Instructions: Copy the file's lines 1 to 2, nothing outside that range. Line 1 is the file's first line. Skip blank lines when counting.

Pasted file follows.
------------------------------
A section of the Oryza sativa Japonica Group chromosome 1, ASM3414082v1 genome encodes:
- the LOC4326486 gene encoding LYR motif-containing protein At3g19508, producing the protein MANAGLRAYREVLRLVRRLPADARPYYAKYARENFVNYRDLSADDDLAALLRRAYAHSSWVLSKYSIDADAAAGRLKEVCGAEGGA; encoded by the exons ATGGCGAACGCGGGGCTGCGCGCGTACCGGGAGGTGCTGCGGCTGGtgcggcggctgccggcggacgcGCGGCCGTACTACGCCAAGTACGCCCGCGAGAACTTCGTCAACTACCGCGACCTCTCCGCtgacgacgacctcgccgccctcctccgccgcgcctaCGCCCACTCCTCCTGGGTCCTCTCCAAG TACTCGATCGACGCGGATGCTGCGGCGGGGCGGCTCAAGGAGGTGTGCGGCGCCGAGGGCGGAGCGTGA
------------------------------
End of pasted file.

A section of the Oryza sativa Japonica Group chromosome 1, ASM3414082v1 genome encodes:
- the LOC4326486 gene encoding LYR motif-containing protein At3g19508, producing the protein MANAGLRAYREVLRLVRRLPADARPYYAKYARENFVNYRDLSADDDLAALLRRAYAHSSWVLSKYSIDADAAAGRLKEVCGAEGGA; encoded by the exons ATGGCGAACGCGGGGCTGCGCGCGTACCGGGAGGTGCTGCGGCTGGtgcggcggctgccggcggacgcGCGGCCGTACTACGCCAAGTACGCCCGCGAGAACTTCGTCAACTACCGCGACCTCTCCGCtgacgacgacctcgccgccctcctccgccgcgcctaCGCCCACTCCTCCTGGGTCCTCTCCAAG TACTCGATCGACGCGGATGCTGCGGCGGGGCGGCTCAAGGAGGTGTGCGGCGCCGAGGGCGGAGCGTGA